ORANGE
Orange is known as a friendly colour which promotes value, warmth, comfort, sensuality, security and fun. If you want to promote yourself as a company of good value, a bright, bold orange is best. If you want to appeal to a more upscale audience, Entrepreneur.com suggests a subtle, peachy shade.

Well-known brands that use orange in their logo:
Nickelodeon, Nike, Hermes, Harley Davidson, Orange, Amazon, B&Q, RAC, Sainsbury’s, Easy Jet, Penguin.

PINK
Pink is a versatile colour that can evoke feelings of joy and playfulness while also representing romance and delicacy. It’s a great shout to use pink if your brand personality is tranquil, warm, feminine, fun, youthful, bold or edgy.

Well-known brands that use pink in their logo:
Instagram, Victoria’s Secret, BBC iPlayer, Baskin Robbins, Very, T-Mobile, Dunkin’ Donuts, Soap and Glory.

BROWN
Brown is a colour that often represents warmth, nature, reliability, earthiness, seriousness and support. If your business uses brown as part of its brand identity, it suggests that you’re stable, wholesome, approachable and dependable.

Well-known brands that use brown in their logo:
Hershey, M&M’s, UPS, Louis Vuitton, Magnum, Fossil, Graze, Galaxy, Nescafe, Timberland.

BLACK
Black is most associated with business, luxury, sophistication, status, drama, glamour, security, efficiency and quality. This is perhaps why a lot of designer and upscale brands use it for their logo. Black is also a great option for creating a high contrast to make your key message stand out.

Well-known brands that use black in their logo:
Yves Saint Laurent, WWF, Hotel Chocolat, Guinness, Adidas, Mercedes-Benz, Toni & Guy, Chanel, Uber.

WHITE
By using white for your logo, you’re showing the world you have nothing to hide. It alludes cleanliness, hygiene, transparency, efficiency, sophistication, clarity, style and simplicity. This makes it ideal for the likes of tech businesses, skin care brands or clinical companies.

Well-known brands that use white in their logo:
Apple, The White Company, Celine, Cocowhite, Asos, Boxed Water, Triangl, Reiss, Sensodyne.

 

Colour in Advertising 

If you want to make your audience feel a certain way, the answer may lie in the colours you use in your next marketing campaign. Colour has the power to change a mood. For example, if you’re trying to spread awareness for a charity, you can aim to make an emotional connection with your audience by choosing a black or grey to emphasis a feeling of sadness, heaviness or vulnerability.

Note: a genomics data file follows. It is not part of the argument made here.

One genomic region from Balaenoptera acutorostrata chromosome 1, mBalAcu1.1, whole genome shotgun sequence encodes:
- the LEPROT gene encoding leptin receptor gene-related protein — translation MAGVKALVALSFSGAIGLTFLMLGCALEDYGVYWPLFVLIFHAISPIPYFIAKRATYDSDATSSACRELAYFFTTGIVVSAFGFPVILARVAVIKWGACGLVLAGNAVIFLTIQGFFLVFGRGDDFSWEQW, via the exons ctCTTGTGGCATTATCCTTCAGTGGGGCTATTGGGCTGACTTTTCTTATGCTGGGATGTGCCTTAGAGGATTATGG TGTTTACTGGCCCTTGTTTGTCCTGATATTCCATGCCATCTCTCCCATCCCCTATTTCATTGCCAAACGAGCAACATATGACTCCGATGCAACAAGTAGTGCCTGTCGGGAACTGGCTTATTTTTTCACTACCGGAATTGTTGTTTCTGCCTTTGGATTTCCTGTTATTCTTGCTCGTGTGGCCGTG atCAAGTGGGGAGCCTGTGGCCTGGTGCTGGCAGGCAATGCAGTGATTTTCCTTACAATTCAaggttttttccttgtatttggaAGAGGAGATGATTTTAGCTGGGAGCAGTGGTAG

If you want to advertise a sale or get people into your restaurant, red is the ideal colour to use as it encourages appetite and creates a sense of urgency.

It’s also a fantastic option for your call to action, e.g. ‘Find us on social media’, ‘visit our store today’.

Warm colours such as yellow and orange can help make your audience feel optimistic and cheerful, which makes it an ideal choice for advertising a new line of clothing or a Zumba class.

Interestingly, colour perception can also vary depending on gender. Research shows that women tend to lean towards tints (colour with white added) whereas men prefer shades (colours with black added). This awareness of personal preference can help you tailor your brand to your target audience.

In the aforementioned study, Impact of Colour, 90% of impulse purchases were found to be based on colour alone. Using an appropriate colour for promotions means you’re increasing the likelihood of turning a prospect into a customer.

 

When it comes down to it, everyone interprets colour differently. However, knowing which colours help to support your message will not only make a huge difference in how a consumer reacts to your brand, but more importantly, how they remember your brand. Need more help to find the right balance? Check out how to create a winning colour palette here.

 

Ryan Mold

About the Author

Hi! I’m Ryan, the Graphic Designer at instantprint. I like helping customers by creating helpful print and designs tips and guides to make sure their artwork looks the best that it can.